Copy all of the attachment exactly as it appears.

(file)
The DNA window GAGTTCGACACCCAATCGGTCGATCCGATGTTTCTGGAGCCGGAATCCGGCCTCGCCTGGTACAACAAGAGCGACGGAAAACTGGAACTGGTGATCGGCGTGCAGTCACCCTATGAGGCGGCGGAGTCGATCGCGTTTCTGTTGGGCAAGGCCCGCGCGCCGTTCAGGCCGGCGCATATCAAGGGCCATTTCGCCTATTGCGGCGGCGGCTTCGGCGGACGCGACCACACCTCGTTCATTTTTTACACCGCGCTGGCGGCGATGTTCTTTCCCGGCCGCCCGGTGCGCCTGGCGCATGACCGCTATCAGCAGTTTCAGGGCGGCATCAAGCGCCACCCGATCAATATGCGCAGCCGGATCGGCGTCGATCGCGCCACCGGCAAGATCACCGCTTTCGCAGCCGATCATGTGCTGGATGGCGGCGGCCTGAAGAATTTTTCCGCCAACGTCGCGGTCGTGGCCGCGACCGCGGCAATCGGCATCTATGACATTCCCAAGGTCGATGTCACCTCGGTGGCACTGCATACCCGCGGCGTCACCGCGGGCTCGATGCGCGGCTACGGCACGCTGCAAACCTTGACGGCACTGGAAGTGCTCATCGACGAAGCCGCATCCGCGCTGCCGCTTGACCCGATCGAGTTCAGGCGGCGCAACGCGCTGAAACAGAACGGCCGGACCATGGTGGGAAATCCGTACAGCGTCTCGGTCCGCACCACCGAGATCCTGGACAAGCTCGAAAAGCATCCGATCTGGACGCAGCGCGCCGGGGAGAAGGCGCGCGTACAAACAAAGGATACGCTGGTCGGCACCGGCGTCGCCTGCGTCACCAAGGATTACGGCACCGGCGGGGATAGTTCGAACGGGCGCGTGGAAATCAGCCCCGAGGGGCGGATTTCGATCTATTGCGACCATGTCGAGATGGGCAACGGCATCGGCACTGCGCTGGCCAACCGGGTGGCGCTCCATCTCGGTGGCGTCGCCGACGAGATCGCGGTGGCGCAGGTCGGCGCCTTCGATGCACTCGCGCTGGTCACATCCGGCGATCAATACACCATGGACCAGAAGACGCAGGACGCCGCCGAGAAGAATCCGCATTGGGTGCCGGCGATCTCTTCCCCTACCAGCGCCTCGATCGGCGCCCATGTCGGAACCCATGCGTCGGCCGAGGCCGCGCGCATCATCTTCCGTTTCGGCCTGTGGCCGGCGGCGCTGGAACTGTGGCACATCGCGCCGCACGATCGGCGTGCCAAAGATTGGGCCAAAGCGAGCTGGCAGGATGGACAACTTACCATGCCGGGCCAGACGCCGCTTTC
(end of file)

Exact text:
The DNA window GAGTTCGACACCCAATCGGTCGATCCGATGTTTCTGGAGCCGGAATCCGGCCTCGCCTGGTACAACAAGAGCGACGGAAAACTGGAACTGGTGATCGGCGTGCAGTCACCCTATGAGGCGGCGGAGTCGATCGCGTTTCTGTTGGGCAAGGCCCGCGCGCCGTTCAGGCCGGCGCATATCAAGGGCCATTTCGCCTATTGCGGCGGCGGCTTCGGCGGACGCGACCACACCTCGTTCATTTTTTACACCGCGCTGGCGGCGATGTTCTTTCCCGGCCGCCCGGTGCGCCTGGCGCATGACCGCTATCAGCAGTTTCAGGGCGGCATCAAGCGCCACCCGATCAATATGCGCAGCCGGATCGGCGTCGATCGCGCCACCGGCAAGATCACCGCTTTCGCAGCCGATCATGTGCTGGATGGCGGCGGCCTGAAGAATTTTTCCGCCAACGTCGCGGTCGTGGCCGCGACCGCGGCAATCGGCATCTATGACATTCCCAAGGTCGATGTCACCTCGGTGGCACTGCATACCCGCGGCGTCACCGCGGGCTCGATGCGCGGCTACGGCACGCTGCAAACCTTGACGGCACTGGAAGTGCTCATCGACGAAGCCGCATCCGCGCTGCCGCTTGACCCGATCGAGTTCAGGCGGCGCAACGCGCTGAAACAGAACGGCCGGACCATGGTGGGAAATCCGTACAGCGTCTCGGTCCGCACCACCGAGATCCTGGACAAGCTCGAAAAGCATCCGATCTGGACGCAGCGCGCCGGGGAGAAGGCGCGCGTACAAACAAAGGATACGCTGGTCGGCACCGGCGTCGCCTGCGTCACCAAGGATTACGGCACCGGCGGGGATAGTTCGAACGGGCGCGTGGAAATCAGCCCCGAGGGGCGGATTTCGATCTATTGCGACCATGTCGAGATGGGCAACGGCATCGGCACTGCGCTGGCCAACCGGGTGGCGCTCCATCTCGGTGGCGTCGCCGACGAGATCGCGGTGGCGCAGGTCGGCGCCTTCGATGCACTCGCGCTGGTCACATCCGGCGATCAATACACCATGGACCAGAAGACGCAGGACGCCGCCGAGAAGAATCCGCATTGGGTGCCGGCGATCTCTTCCCCTACCAGCGCCTCGATCGGCGCCCATGTCGGAACCCATGCGTCGGCCGAGGCCGCGCGCATCATCTTCCGTTTCGGCCTGTGGCCGGCGGCGCTGGAACTGTGGCACATCGCGCCGCACGATCGGCGTGCCAAAGATTGGGCCAAAGCGAGCTGGCAGGATGGACAACTTACCATGCCGGGCCAGACGCCGCTTTC